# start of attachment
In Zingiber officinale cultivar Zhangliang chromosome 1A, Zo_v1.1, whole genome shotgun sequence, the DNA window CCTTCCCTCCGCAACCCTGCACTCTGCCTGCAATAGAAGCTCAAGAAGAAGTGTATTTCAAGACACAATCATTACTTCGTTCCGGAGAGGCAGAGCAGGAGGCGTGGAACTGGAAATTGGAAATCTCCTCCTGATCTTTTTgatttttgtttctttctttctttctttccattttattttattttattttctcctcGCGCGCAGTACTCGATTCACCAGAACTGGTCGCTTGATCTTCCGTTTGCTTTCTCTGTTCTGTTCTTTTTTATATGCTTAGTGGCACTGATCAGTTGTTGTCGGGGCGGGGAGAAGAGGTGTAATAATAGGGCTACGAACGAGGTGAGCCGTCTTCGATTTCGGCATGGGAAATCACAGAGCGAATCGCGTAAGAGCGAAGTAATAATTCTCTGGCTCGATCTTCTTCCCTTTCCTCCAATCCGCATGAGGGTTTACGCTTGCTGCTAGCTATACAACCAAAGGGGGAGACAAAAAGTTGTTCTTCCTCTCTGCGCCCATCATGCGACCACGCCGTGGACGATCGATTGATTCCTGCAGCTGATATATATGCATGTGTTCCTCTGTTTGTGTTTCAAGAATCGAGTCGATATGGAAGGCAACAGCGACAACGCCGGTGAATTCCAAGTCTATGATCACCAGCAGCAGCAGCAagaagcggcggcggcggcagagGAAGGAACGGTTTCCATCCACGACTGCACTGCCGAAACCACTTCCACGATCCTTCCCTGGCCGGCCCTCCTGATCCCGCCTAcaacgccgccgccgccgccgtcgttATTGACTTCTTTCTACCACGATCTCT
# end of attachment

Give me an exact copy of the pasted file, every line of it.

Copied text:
In Zingiber officinale cultivar Zhangliang chromosome 1A, Zo_v1.1, whole genome shotgun sequence, the DNA window CCTTCCCTCCGCAACCCTGCACTCTGCCTGCAATAGAAGCTCAAGAAGAAGTGTATTTCAAGACACAATCATTACTTCGTTCCGGAGAGGCAGAGCAGGAGGCGTGGAACTGGAAATTGGAAATCTCCTCCTGATCTTTTTgatttttgtttctttctttctttctttccattttattttattttattttctcctcGCGCGCAGTACTCGATTCACCAGAACTGGTCGCTTGATCTTCCGTTTGCTTTCTCTGTTCTGTTCTTTTTTATATGCTTAGTGGCACTGATCAGTTGTTGTCGGGGCGGGGAGAAGAGGTGTAATAATAGGGCTACGAACGAGGTGAGCCGTCTTCGATTTCGGCATGGGAAATCACAGAGCGAATCGCGTAAGAGCGAAGTAATAATTCTCTGGCTCGATCTTCTTCCCTTTCCTCCAATCCGCATGAGGGTTTACGCTTGCTGCTAGCTATACAACCAAAGGGGGAGACAAAAAGTTGTTCTTCCTCTCTGCGCCCATCATGCGACCACGCCGTGGACGATCGATTGATTCCTGCAGCTGATATATATGCATGTGTTCCTCTGTTTGTGTTTCAAGAATCGAGTCGATATGGAAGGCAACAGCGACAACGCCGGTGAATTCCAAGTCTATGATCACCAGCAGCAGCAGCAagaagcggcggcggcggcagagGAAGGAACGGTTTCCATCCACGACTGCACTGCCGAAACCACTTCCACGATCCTTCCCTGGCCGGCCCTCCTGATCCCGCCTAcaacgccgccgccgccgccgtcgttATTGACTTCTTTCTACCACGATCTCT